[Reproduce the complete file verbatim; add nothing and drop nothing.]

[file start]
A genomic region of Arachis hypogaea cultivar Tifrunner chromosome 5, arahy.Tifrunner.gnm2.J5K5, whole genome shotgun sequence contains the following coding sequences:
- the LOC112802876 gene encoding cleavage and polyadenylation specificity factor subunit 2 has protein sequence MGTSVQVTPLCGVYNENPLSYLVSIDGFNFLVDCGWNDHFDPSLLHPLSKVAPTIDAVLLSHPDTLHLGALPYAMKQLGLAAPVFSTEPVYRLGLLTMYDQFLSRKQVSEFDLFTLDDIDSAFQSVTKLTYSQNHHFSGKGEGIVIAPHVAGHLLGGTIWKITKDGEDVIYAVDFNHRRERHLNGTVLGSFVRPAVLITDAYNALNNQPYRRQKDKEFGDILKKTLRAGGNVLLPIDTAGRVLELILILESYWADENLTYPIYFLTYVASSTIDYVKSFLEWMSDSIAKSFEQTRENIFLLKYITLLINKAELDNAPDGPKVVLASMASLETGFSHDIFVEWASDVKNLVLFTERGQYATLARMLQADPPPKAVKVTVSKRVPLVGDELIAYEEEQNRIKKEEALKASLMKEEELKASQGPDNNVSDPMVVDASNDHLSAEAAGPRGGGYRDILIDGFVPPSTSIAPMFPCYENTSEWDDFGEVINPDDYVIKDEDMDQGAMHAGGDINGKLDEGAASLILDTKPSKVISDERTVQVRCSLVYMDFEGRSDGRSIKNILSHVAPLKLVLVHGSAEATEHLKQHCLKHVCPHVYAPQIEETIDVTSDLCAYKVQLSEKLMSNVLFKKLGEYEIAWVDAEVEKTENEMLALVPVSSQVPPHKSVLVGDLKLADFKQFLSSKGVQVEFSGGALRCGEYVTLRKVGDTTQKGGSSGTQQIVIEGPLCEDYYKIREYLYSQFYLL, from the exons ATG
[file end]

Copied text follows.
A genomic region of Arachis hypogaea cultivar Tifrunner chromosome 5, arahy.Tifrunner.gnm2.J5K5, whole genome shotgun sequence contains the following coding sequences:
- the LOC112802876 gene encoding cleavage and polyadenylation specificity factor subunit 2 has protein sequence MGTSVQVTPLCGVYNENPLSYLVSIDGFNFLVDCGWNDHFDPSLLHPLSKVAPTIDAVLLSHPDTLHLGALPYAMKQLGLAAPVFSTEPVYRLGLLTMYDQFLSRKQVSEFDLFTLDDIDSAFQSVTKLTYSQNHHFSGKGEGIVIAPHVAGHLLGGTIWKITKDGEDVIYAVDFNHRRERHLNGTVLGSFVRPAVLITDAYNALNNQPYRRQKDKEFGDILKKTLRAGGNVLLPIDTAGRVLELILILESYWADENLTYPIYFLTYVASSTIDYVKSFLEWMSDSIAKSFEQTRENIFLLKYITLLINKAELDNAPDGPKVVLASMASLETGFSHDIFVEWASDVKNLVLFTERGQYATLARMLQADPPPKAVKVTVSKRVPLVGDELIAYEEEQNRIKKEEALKASLMKEEELKASQGPDNNVSDPMVVDASNDHLSAEAAGPRGGGYRDILIDGFVPPSTSIAPMFPCYENTSEWDDFGEVINPDDYVIKDEDMDQGAMHAGGDINGKLDEGAASLILDTKPSKVISDERTVQVRCSLVYMDFEGRSDGRSIKNILSHVAPLKLVLVHGSAEATEHLKQHCLKHVCPHVYAPQIEETIDVTSDLCAYKVQLSEKLMSNVLFKKLGEYEIAWVDAEVEKTENEMLALVPVSSQVPPHKSVLVGDLKLADFKQFLSSKGVQVEFSGGALRCGEYVTLRKVGDTTQKGGSSGTQQIVIEGPLCEDYYKIREYLYSQFYLL, from the exons ATG